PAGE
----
“I think the consumer is much more understanding,” Leith said. “They are tipping a little better. They don’t get mad at you. They don’t send you a harsh email that they pulled up and it was closed at 8 instead of 9 — they read the note on the door and they get it. Yeah, we’re all tired of it, but we’re all used to pivoting right now.”

Overworked employees

For establishments that have employees who are out sick, the effort to remain open requires healthy employees to go above and beyond, picking up extra shifts and performing multiple roles to fill the shoes of those who are recovering.

Drew Riley is a co-owner of Los Amigos and Russell’s Restaurant, both in Vail Village, where the establishments have been experiencing the highest number of employees out at the same time since the pandemic began.

“This is the only time that we’ve had any more than one case at a time,” Riley said. “We’ve had maybe two or three cases since COVID started at both restaurants, and now we’ve got four or five at the same time. Everybody’s already working five shifts, and it puts that extra strain on all of our other staff members. A lot of people are working doubles, and a lot of people are getting burned out faster.”

Los Amigos stays busy during the holiday weekend Saturday in Vail.
Chris Dillmann/Vail Daily

Riley said that the staff at both restaurants wear masks and try to social distance, and they also adjust the flow of customers to reduce the risk of more infections. So far, the heightened efforts of healthy staff members has allowed both restaurants to operate with regular hours and capacity. If the cases continue to go up, Riley plans to call former employees to see if they can fill a shift and will step in himself if needed.

“I sit behind a desk, but if I need to go in there and pick up a couple of shifts, I will do that to support my staff members,” Riley said. “I’m very proud of everyone on our staff for coming together and helping each other out. It’s awesome when people do that, and that’s how we’re all going to get through.”

Sheika Gramshammer, the longtime owner of Pepi’s Bar & Restaurant in Vail Village, expressed a similar sentiment about the exertion that she has seen from her own staff members. She said that some employees have left Pepi’s since the start of the pandemic, but it has left her with a strong and resilient team that has been weathering the demands of the last few weeks.

“The ones who are still here are fantastic — unbelievable — but now they are overworked,” Gramshammer said. “I cannot push them too hard anymore because they are on the edge, like I am. Like we all are. They hang in there, and I can see how exhausted they are, because they go from here to someplace else, and then from someplace else they come here to work. But they are creative. They’re great, strong people.”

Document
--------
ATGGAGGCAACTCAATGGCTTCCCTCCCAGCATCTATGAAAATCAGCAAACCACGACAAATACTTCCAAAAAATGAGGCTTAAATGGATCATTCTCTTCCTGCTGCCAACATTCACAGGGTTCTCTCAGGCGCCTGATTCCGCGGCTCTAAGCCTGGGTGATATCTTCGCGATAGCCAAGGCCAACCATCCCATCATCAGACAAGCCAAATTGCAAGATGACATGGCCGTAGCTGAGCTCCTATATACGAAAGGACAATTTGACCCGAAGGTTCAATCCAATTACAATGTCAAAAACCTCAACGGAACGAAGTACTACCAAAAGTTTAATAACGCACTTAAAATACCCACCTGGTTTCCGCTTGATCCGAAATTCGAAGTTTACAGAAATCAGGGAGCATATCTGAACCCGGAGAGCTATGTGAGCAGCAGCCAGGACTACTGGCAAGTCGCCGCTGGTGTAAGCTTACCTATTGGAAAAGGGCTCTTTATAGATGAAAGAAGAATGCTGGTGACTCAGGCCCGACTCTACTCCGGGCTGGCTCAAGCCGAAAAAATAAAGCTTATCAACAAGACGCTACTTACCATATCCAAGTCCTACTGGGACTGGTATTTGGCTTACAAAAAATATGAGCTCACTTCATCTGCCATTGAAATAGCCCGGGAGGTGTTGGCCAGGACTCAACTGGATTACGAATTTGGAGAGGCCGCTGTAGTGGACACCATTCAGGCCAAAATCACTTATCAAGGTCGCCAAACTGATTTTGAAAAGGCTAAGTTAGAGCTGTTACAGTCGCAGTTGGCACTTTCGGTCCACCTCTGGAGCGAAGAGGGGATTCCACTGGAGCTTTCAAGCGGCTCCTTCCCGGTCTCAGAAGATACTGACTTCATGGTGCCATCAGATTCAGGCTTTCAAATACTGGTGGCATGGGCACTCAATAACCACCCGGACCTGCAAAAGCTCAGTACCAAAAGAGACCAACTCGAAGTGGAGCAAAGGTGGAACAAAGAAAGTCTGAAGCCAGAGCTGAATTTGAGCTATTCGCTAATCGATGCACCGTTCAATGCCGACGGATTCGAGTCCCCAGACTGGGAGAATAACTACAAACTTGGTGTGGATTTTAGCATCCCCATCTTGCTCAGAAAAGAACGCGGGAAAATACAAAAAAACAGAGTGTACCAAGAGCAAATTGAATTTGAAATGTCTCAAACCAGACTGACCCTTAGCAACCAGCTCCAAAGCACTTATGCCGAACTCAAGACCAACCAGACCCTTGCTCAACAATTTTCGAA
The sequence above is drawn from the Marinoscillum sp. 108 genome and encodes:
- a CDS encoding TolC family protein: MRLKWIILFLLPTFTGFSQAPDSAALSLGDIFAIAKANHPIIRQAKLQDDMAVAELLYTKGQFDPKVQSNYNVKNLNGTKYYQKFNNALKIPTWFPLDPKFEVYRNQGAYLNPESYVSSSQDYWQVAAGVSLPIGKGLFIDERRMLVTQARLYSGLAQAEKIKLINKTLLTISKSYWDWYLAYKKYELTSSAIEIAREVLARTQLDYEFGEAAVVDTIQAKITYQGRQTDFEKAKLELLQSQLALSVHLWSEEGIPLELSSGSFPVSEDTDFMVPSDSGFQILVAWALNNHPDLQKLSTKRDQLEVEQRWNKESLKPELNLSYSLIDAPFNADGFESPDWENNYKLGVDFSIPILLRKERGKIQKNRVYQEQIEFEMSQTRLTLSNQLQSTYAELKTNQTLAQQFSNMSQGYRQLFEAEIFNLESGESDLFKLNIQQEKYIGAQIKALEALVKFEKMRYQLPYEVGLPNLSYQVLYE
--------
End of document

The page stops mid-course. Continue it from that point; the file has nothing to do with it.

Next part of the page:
Similar to Vendetta’s, the biggest staff shortage at Pepi’s occurred last week, when people were out with symptoms, awaiting test results. Two bartenders are out. Gramshammer said the restaurant has removed tables to lower its capacity and reduced dinner hours to end an hour early at 9 p.m., and she has additional plans ready in case more staff members fall ill.

“If we don’t have the staff now, I have to do what I’ve never done in 59 years: In the winter, I’ll close at 8 (p.m.) too, if I have to,” Gramshammer said. “Another major issue I have is in the bar. If I don’t have bartenders, I may just have to serve the people that come to dinner but close completely down the Pepi’s bar. That’s the worst of the worst. If I have to do that, then I feel sorry for Vail.”

As of now, the restaurants are managing to keep their doors open and making the necessary adjustments as staff availability changes daily. But when it comes down to it, protecting employees and keeping them from burning out is the No. 1 priority, and the owners will take whatever steps necessary to ensure their people make it through this surge and this high season safely.

“I have to protect my children — or, my employees,” Gramshammer said, smiling. “So if I have to do something, I’m willing to do it. If it saves my employees from getting sick, and it saves my employees from leaving me, I have to make some serious steps about it.”